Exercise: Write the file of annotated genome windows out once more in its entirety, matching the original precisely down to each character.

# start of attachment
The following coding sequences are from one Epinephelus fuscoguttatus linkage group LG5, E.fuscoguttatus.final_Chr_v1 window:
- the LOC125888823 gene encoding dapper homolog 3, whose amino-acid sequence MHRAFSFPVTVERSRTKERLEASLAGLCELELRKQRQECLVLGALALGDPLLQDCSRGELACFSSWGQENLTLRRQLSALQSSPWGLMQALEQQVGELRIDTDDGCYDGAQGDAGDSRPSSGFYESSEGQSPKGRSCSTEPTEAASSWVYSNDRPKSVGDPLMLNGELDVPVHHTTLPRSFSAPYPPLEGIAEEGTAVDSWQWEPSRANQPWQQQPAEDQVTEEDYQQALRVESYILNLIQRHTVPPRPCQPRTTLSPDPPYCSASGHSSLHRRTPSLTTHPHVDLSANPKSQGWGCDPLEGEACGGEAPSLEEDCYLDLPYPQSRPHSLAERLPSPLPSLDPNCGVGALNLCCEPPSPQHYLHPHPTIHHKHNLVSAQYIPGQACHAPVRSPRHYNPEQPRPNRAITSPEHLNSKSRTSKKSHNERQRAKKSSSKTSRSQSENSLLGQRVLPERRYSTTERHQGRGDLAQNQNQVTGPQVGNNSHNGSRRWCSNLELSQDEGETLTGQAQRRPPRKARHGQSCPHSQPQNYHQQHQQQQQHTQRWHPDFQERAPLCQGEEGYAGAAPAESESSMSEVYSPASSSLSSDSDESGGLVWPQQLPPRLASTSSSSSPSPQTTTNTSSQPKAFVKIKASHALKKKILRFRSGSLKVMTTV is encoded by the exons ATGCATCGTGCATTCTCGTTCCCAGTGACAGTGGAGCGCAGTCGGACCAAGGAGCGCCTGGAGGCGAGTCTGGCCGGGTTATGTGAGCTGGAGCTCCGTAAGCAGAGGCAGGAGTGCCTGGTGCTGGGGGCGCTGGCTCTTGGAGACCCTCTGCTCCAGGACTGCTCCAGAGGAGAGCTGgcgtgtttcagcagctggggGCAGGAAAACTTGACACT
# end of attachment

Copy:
The following coding sequences are from one Epinephelus fuscoguttatus linkage group LG5, E.fuscoguttatus.final_Chr_v1 window:
- the LOC125888823 gene encoding dapper homolog 3, whose amino-acid sequence MHRAFSFPVTVERSRTKERLEASLAGLCELELRKQRQECLVLGALALGDPLLQDCSRGELACFSSWGQENLTLRRQLSALQSSPWGLMQALEQQVGELRIDTDDGCYDGAQGDAGDSRPSSGFYESSEGQSPKGRSCSTEPTEAASSWVYSNDRPKSVGDPLMLNGELDVPVHHTTLPRSFSAPYPPLEGIAEEGTAVDSWQWEPSRANQPWQQQPAEDQVTEEDYQQALRVESYILNLIQRHTVPPRPCQPRTTLSPDPPYCSASGHSSLHRRTPSLTTHPHVDLSANPKSQGWGCDPLEGEACGGEAPSLEEDCYLDLPYPQSRPHSLAERLPSPLPSLDPNCGVGALNLCCEPPSPQHYLHPHPTIHHKHNLVSAQYIPGQACHAPVRSPRHYNPEQPRPNRAITSPEHLNSKSRTSKKSHNERQRAKKSSSKTSRSQSENSLLGQRVLPERRYSTTERHQGRGDLAQNQNQVTGPQVGNNSHNGSRRWCSNLELSQDEGETLTGQAQRRPPRKARHGQSCPHSQPQNYHQQHQQQQQHTQRWHPDFQERAPLCQGEEGYAGAAPAESESSMSEVYSPASSSLSSDSDESGGLVWPQQLPPRLASTSSSSSPSPQTTTNTSSQPKAFVKIKASHALKKKILRFRSGSLKVMTTV is encoded by the exons ATGCATCGTGCATTCTCGTTCCCAGTGACAGTGGAGCGCAGTCGGACCAAGGAGCGCCTGGAGGCGAGTCTGGCCGGGTTATGTGAGCTGGAGCTCCGTAAGCAGAGGCAGGAGTGCCTGGTGCTGGGGGCGCTGGCTCTTGGAGACCCTCTGCTCCAGGACTGCTCCAGAGGAGAGCTGgcgtgtttcagcagctggggGCAGGAAAACTTGACACT